Coronavirus and social distancing have us talking about things that were not on the radar at the start of the year. For example, who would have considered the idea of contact tracing being implemented by default in smartphone operating systems? Likewise, we have some older capabilities that might be given new life in the coming months.
One such capability is in-store retail tracking. Through the use of RFID tags, motion sensors and video cameras, retailers have long had the capacity to track retail customers in brick-and-mortar stores. Such capabilities have not been widely embraced because they have been deemed unnecessary. Social distancing might very well change that.
More Space, Less Contact
Now that states are reopening in phases, we are seeing the retail sector subjected to certain restrictions. Social distancing demands more space between retail patrons as they shop. More space between patrons and staff is also required. Physical contact is being discouraged as well.
As such, touchless payments are on the rise. Retail operations are more reticent than ever to accept cash when doing so is avoidable. Customers are being encouraged to pay with smartphones and smart chip-enabled credit cards compatible with tap-and-go systems.
With so much focus on social distancing now, what happens to the old sales floor model? It is no longer acceptable for sales representatives to directly engage customers on the floor. Without that engagement, it is more difficult to meet customer needs. It becomes more difficult to answer questions, offer advice, and explain features. Enter in-store retail tracking.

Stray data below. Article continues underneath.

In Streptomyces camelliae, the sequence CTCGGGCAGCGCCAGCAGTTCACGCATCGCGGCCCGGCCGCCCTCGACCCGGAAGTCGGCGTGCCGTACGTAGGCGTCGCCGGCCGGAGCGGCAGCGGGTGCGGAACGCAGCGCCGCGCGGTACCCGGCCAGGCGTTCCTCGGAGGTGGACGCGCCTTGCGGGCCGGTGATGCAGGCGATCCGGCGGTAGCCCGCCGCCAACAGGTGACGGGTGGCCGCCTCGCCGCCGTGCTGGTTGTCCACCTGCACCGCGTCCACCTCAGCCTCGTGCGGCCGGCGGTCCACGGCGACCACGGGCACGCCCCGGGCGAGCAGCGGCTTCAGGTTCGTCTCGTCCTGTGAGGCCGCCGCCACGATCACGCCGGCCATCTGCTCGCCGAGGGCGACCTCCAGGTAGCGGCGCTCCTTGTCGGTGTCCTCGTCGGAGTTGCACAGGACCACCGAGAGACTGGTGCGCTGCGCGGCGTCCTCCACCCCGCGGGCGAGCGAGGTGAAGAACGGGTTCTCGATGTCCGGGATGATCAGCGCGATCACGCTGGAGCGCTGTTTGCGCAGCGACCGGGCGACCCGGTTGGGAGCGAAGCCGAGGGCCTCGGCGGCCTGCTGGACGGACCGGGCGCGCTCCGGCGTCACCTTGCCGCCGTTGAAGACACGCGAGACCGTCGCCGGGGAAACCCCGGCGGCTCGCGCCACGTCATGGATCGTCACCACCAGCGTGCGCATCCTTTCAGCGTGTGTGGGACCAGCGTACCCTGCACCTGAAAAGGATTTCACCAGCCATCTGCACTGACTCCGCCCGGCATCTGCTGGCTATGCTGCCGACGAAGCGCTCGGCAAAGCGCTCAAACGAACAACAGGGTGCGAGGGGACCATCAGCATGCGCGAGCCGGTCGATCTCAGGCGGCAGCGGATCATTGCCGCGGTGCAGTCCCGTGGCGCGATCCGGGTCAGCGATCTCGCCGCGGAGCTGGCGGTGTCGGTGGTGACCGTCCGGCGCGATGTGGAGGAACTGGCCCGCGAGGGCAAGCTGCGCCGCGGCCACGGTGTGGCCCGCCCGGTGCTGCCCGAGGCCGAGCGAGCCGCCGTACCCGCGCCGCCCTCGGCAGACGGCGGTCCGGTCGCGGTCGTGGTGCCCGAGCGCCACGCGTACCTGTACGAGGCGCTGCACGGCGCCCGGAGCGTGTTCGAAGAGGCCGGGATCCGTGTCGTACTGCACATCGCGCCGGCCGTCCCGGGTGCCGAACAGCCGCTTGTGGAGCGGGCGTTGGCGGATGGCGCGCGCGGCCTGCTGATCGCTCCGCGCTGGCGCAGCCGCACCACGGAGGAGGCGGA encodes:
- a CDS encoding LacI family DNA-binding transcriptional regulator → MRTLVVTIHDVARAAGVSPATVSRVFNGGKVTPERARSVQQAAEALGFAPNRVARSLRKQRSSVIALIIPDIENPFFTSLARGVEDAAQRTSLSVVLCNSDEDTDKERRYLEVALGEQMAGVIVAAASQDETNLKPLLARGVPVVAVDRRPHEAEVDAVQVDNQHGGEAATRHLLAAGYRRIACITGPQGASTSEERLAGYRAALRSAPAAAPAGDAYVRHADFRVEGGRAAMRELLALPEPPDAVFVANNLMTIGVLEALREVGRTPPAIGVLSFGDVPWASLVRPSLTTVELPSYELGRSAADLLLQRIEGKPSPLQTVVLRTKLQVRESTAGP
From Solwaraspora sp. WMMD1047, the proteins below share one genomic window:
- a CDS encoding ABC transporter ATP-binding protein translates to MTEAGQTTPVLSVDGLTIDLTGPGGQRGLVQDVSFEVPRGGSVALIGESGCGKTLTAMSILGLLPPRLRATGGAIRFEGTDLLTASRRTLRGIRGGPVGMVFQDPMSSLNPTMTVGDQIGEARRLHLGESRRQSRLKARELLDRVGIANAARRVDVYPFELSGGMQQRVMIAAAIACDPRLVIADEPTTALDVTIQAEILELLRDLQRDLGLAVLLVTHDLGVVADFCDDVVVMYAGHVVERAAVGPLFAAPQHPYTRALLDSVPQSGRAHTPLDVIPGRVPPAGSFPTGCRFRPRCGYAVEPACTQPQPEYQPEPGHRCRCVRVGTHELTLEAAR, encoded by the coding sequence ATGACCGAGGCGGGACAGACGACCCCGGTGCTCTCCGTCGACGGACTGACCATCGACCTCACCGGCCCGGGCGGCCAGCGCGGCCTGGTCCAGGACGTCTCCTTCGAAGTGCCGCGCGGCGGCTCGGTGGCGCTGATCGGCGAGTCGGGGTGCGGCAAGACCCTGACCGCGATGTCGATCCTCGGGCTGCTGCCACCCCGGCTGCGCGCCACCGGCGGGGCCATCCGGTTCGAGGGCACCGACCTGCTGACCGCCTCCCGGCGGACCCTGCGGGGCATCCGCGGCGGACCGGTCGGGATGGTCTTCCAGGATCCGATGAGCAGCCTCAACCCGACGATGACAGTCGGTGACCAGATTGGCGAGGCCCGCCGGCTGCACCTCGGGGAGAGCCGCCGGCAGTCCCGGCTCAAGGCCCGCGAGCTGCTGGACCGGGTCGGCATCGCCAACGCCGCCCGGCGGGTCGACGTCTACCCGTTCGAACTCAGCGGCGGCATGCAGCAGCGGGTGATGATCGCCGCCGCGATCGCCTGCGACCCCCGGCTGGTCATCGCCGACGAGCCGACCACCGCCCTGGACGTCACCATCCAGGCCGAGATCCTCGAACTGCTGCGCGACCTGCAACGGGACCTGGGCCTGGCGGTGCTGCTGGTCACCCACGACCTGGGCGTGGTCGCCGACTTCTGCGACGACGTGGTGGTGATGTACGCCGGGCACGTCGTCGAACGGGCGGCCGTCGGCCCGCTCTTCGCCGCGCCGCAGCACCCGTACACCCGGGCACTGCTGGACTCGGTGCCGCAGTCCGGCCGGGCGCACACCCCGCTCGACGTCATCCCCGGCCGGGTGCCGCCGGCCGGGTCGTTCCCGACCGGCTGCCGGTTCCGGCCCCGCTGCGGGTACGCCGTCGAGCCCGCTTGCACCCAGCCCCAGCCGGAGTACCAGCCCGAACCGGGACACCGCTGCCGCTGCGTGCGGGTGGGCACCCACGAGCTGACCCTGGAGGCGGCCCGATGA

Technology Taking Its Place
In-store retail tracking utilizes fairly mature technologies like RFID, barcodes, and motion detectors. By properly outfitting a store and its inventory, it is entirely possible to track customer behavior from the time a person walks in the door until the time he/she leaves.
Such capabilities have many practical implications. For example, California’s Rock West Solutions explains that custom RFID signal tracking makes it possible to know whenever a customer handles a retail item. Motion detectors can tell retailers how long customers spend in a given area of the store or, even better, how much time they spend looking at a particular product.
Bar and QR codes can be deployed as a means of giving customers information about products at a glance. One example would be that of a customer using his/her phone to read a QR code attached to a piece of clothing. After reading the code, the customer’s phone would display pertinent information.
Getting to Know Customers
Rock West also explains that the data gathered through in-store tracking helps retailers get to know their customers better. And the better they know their customers, the more they can meet customer needs. It all leads to a better experience that builds loyalty, solidifies branding, and turns browsing customers into paying customers.
Of course, making all of this work requires a keen understanding of how to use the data gleaned. After all, data is useless if it is not actionable. There is no point in tracking customers in a retail setting if the data gleaned is not used to improve the shopping experience.
Solving the data problem is one of the things companies like Rock West tackle. Data analysis experts are continually developing new ways to analyze and use data. To that end, deep learning and artificial intelligence are seen as the future of big data. Both technologies offer practical applications for retail.
Social distancing is bound to change retail shopping in the coming months. For one thing, it could encourage more in-store tracking in place of direct and personal customer engagement.